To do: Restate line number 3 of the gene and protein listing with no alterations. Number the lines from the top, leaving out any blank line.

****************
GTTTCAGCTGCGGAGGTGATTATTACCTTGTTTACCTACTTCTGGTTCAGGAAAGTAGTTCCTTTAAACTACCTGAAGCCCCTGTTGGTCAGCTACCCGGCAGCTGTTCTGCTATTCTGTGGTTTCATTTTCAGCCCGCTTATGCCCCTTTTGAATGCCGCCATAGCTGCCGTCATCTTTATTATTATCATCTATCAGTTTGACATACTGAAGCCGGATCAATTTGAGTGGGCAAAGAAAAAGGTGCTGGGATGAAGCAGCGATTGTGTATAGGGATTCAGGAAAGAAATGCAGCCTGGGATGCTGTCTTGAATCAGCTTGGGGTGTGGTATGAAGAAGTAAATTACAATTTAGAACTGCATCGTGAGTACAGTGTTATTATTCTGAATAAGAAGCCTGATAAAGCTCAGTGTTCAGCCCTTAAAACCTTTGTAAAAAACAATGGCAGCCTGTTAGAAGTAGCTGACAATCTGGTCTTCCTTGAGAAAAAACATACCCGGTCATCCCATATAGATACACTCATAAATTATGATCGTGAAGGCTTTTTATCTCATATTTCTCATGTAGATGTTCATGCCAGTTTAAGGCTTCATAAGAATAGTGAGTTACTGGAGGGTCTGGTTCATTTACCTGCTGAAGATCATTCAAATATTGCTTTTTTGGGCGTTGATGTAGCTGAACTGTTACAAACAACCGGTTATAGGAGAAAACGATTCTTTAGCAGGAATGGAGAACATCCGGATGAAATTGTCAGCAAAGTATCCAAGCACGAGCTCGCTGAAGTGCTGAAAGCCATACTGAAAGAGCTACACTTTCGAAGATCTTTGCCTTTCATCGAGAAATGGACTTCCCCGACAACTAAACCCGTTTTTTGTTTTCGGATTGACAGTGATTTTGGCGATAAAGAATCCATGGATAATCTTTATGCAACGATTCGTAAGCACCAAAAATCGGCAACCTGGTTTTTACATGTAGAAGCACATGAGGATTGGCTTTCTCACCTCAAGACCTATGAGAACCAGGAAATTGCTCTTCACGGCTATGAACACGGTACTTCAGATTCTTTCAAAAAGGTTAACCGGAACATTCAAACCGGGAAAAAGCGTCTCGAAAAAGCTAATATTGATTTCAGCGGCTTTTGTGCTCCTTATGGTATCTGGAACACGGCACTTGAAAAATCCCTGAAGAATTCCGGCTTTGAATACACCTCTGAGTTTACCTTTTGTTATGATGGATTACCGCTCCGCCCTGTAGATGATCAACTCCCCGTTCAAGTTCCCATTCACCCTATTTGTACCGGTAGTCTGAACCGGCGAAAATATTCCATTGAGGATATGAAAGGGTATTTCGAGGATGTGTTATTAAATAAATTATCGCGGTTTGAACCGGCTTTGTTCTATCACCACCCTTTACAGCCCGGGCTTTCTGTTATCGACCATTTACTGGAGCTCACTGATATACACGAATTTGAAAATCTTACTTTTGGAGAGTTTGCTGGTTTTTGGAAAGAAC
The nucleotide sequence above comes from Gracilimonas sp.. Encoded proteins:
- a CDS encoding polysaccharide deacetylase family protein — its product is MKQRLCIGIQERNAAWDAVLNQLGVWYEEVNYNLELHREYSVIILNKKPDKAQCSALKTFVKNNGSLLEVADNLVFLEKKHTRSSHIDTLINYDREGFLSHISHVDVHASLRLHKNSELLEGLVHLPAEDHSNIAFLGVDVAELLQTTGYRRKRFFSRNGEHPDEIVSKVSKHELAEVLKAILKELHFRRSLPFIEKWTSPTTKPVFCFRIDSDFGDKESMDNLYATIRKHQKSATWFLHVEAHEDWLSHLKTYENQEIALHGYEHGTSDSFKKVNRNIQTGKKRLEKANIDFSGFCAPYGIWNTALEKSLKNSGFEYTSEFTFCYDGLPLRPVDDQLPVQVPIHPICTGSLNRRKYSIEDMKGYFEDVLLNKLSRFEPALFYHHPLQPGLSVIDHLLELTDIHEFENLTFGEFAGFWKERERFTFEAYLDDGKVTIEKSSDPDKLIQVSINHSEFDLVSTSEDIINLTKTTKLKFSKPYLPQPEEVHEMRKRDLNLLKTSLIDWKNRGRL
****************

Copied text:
- a CDS encoding polysaccharide deacetylase family protein — its product is MKQRLCIGIQERNAAWDAVLNQLGVWYEEVNYNLELHREYSVIILNKKPDKAQCSALKTFVKNNGSLLEVADNLVFLEKKHTRSSHIDTLINYDREGFLSHISHVDVHASLRLHKNSELLEGLVHLPAEDHSNIAFLGVDVAELLQTTGYRRKRFFSRNGEHPDEIVSKVSKHELAEVLKAILKELHFRRSLPFIEKWTSPTTKPVFCFRIDSDFGDKESMDNLYATIRKHQKSATWFLHVEAHEDWLSHLKTYENQEIALHGYEHGTSDSFKKVNRNIQTGKKRLEKANIDFSGFCAPYGIWNTALEKSLKNSGFEYTSEFTFCYDGLPLRPVDDQLPVQVPIHPICTGSLNRRKYSIEDMKGYFEDVLLNKLSRFEPALFYHHPLQPGLSVIDHLLELTDIHEFENLTFGEFAGFWKERERFTFEAYLDDGKVTIEKSSDPDKLIQVSINHSEFDLVSTSEDIINLTKTTKLKFSKPYLPQPEEVHEMRKRDLNLLKTSLIDWKNRGRL